John F. Lehman Interview: Conversations with History; Institute of International Studies, UC Berkeley

Managing National Security Policy: Conversation with
John F. Lehman, Secretary of the Navy (1981-87); April 16, 1991, by Harry Kreisler

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Thoughts on Government

What was the thrust of your critique of government? You were suggesting that things could be done better. What were the particular problems that you thought you knew existed before you went [into government]?

I was schooled at Penn in the realpolitik, realist school that Strausz-Hupé was well identified with. He was the originator of the academic approach of geopolitics to international relations. That was the schooling or the frame of thought that I came from at Penn, the realist school, and the realist critique of the foreign policy of the sixties was that it was naïve; that it based its hopes on a collective security, backed with unilateral disarmament that was making the likelihood of conflicts like Vietnam higher rather than lower; that it was simply wrong as an approach to international relations; that it projected a hope, and substituted that for reality. So I felt that the orthodoxy of the State Department, the Defense Department, the Congress was simply fundamentally wrong.

Looking back at your career, you've had jobs like Secretary of the Navy, and you were in the Arms Control Disarmament Agency. What kinds of things surprised you that you hadn't gotten from the books?

What surprised me most that is not possible to get from the books is the power of the entrenched bureaucracy. Bureaucracy as a phenomenon is probably the most important dimension of government today, and it is the one that is ignored by academic theory. There are libraries full of books on the presidency -- the imperial presidency, the decline of the presidency, the rise of the presidency -- a dissection by every empirical and anecdotal approach to analyzing the presidency, the congress, the courts, the international system, systems theory, conflict resolution theory; but nobody looks at the bureaucracy. We have built over time a bureaucracy of such strength in which resides so much of the real decision-making that that, more than any other dimension, is what surprised me the most. It's all very well to have a new frontier come to town with new ideas of how they're going to orient the policy in government, it's all very well for Ronald Reagan to come to town with his new ideas, but most administrations are very naïve in understanding what it takes to change policy, or to carry out policy.

For instance, in the Pentagon there are 90,000 bureaucrats in the Department of Defense, in the headquarters, most of whom have no real lines of authority to the Secretary of Defense. The Secretary of Defense can't hire them, he can't fire them, he can't give them a raise, he can't give them a bonus, he can't give them a promotion, or a demotion; so most of them don't really know his name. And why should they? He can't affect their lives. There are dozens and dozens of these baronies of career bureaucrats who actually do the conduct of defense policy, the procuring, the buying of beans and bullets, and the developing of weapons; and they are not really amenable to accept exhortation, if you will, from management. The fundamental, simplest tools, the necessary tools of managing, are not available to manage most of the U.S. government.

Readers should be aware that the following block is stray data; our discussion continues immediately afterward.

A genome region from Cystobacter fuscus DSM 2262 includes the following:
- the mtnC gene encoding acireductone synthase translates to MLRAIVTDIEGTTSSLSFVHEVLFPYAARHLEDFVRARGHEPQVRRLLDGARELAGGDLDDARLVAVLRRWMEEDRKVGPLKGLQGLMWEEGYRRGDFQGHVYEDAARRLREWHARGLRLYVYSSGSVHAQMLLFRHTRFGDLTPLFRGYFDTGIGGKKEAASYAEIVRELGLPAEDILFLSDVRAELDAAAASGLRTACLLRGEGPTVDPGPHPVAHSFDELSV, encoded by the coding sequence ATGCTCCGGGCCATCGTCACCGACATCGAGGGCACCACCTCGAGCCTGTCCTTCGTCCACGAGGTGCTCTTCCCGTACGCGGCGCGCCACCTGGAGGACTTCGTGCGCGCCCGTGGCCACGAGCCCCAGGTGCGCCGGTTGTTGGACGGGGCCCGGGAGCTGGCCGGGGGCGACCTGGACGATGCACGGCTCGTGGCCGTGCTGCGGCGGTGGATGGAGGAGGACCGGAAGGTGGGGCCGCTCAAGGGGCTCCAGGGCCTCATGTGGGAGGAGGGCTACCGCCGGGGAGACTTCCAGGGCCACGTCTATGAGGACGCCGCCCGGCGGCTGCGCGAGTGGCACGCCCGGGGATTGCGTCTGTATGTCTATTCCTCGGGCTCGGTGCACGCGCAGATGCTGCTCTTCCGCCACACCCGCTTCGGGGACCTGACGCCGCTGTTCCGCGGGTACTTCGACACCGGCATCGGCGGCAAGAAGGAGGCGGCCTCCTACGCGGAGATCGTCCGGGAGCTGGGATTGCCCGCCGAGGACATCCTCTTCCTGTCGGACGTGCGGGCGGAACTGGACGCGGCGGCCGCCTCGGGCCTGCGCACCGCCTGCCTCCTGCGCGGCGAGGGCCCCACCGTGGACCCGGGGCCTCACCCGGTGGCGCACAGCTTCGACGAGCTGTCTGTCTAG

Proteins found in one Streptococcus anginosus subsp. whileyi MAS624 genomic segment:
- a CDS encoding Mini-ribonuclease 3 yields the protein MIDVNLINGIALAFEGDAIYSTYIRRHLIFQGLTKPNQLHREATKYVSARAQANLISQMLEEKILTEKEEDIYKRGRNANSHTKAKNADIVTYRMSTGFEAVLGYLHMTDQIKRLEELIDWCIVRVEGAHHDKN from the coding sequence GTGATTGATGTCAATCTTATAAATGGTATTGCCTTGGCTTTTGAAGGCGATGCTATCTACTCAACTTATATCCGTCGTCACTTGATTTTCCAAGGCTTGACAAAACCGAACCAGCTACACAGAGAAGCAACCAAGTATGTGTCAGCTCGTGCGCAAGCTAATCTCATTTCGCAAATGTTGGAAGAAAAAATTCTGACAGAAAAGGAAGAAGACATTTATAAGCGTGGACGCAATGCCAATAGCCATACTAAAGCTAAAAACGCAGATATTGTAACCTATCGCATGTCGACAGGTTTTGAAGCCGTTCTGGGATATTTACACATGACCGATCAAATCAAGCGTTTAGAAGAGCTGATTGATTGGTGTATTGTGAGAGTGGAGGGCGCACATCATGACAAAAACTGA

Give us a concrete example of encountering this bureaucracy as Secretary of the Navy, wanting to get something done and not being able to.

I recall one occasion when I was out flying an F-14 on the West Coast down at Point Mugu. We were testing the defenses against the Exocet missile -- we were actually firing Exocets against target destroyers. Among other things, we were testing the look-down/shoot-down capability of the F-14. So I was out there for several days flying intercept against these Exocet missiles. In the F-14 and Navy jets you wear leg restraints to attach your legs to the ejection seat -- they're simply nylon webbing, and there are a couple of nylon straps with a buckle that connects you. I came back in, and after I debriefed, I was walking out and I still had the leg restraints on. The parachute rigger said, "Excuse me, Mr. Secretary, could I have those leg restraints back? I keep them in the safe." I said, "Sure. I'm sorry. I have my own back in Washington. Here they are." And he said, "You know, since you put in the policy of making every squadron unit accountable for a budget for all its spare parts, we've got to keep very close tabs on these leg restraints, because they're $400 a pair." And I said, "You've got to be kidding, $400 a pair!"